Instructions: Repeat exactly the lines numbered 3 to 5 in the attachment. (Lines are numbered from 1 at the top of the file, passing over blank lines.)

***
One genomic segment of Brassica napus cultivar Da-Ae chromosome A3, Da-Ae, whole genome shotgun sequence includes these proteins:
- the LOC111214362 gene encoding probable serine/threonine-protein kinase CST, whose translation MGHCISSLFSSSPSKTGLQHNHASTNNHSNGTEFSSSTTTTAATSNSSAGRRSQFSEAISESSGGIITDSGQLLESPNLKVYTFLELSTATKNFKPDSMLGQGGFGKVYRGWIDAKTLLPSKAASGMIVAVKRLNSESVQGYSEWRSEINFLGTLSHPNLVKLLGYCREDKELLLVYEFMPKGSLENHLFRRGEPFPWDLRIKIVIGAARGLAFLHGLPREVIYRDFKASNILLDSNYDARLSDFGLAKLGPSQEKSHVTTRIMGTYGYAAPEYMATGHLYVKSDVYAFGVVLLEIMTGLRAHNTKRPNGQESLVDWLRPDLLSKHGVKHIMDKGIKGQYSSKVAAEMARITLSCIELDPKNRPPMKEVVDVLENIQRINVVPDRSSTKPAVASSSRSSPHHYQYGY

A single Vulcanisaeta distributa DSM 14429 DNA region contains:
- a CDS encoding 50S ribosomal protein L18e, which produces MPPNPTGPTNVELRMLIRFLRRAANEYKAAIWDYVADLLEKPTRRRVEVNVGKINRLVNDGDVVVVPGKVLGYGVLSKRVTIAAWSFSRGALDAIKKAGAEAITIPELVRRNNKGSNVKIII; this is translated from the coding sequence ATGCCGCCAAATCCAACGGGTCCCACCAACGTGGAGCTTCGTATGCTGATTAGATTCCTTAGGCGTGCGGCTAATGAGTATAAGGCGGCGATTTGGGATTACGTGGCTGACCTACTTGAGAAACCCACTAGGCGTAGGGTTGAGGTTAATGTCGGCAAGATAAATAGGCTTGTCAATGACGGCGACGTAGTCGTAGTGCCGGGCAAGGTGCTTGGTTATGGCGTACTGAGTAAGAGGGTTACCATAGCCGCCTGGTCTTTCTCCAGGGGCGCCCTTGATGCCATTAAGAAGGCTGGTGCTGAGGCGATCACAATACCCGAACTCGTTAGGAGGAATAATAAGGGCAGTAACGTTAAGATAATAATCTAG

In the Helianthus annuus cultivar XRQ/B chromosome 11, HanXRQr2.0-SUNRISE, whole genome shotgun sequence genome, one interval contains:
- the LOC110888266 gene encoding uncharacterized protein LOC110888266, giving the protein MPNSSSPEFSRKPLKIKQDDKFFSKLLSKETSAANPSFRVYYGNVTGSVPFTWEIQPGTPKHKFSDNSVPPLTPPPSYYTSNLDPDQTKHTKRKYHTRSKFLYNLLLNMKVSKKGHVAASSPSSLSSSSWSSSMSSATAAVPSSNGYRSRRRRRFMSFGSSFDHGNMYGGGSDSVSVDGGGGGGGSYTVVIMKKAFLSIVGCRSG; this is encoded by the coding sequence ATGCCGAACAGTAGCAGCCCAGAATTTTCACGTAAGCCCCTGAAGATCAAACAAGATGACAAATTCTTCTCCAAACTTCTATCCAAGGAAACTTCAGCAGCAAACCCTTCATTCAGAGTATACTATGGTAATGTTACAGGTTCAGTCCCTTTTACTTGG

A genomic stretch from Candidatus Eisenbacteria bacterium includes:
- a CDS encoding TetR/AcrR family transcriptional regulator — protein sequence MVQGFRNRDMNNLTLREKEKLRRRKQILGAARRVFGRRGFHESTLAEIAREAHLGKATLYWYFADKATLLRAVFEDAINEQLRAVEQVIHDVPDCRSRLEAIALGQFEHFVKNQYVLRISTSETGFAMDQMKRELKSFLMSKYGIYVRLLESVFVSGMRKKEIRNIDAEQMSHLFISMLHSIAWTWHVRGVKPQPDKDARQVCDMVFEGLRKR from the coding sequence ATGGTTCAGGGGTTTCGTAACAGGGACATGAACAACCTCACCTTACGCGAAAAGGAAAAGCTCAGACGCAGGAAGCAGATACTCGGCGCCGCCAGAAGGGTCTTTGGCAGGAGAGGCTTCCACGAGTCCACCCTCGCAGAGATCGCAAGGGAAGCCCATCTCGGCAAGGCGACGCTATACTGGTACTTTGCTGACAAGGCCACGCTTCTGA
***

A single Vulcanisaeta distributa DSM 14429 DNA region contains:
- a CDS encoding 50S ribosomal protein L18e, which produces MPPNPTGPTNVELRMLIRFLRRAANEYKAAIWDYVADLLEKPTRRRVEVNVGKINRLVNDGDVVVVPGKVLGYGVLSKRVTIAAWSFSRGALDAIKKAGAEAITIPELVRRNNKGSNVKIII; this is translated from the coding sequence ATGCCGCCAAATCCAACGGGTCCCACCAACGTGGAGCTTCGTATGCTGATTAGATTCCTTAGGCGTGCGGCTAATGAGTATAAGGCGGCGATTTGGGATTACGTGGCTGACCTACTTGAGAAACCCACTAGGCGTAGGGTTGAGGTTAATGTCGGCAAGATAAATAGGCTTGTCAATGACGGCGACGTAGTCGTAGTGCCGGGCAAGGTGCTTGGTTATGGCGTACTGAGTAAGAGGGTTACCATAGCCGCCTGGTCTTTCTCCAGGGGCGCCCTTGATGCCATTAAGAAGGCTGGTGCTGAGGCGATCACAATACCCGAACTCGTTAGGAGGAATAATAAGGGCAGTAACGTTAAGATAATAATCTAG

In the Helianthus annuus cultivar XRQ/B chromosome 11, HanXRQr2.0-SUNRISE, whole genome shotgun sequence genome, one interval contains: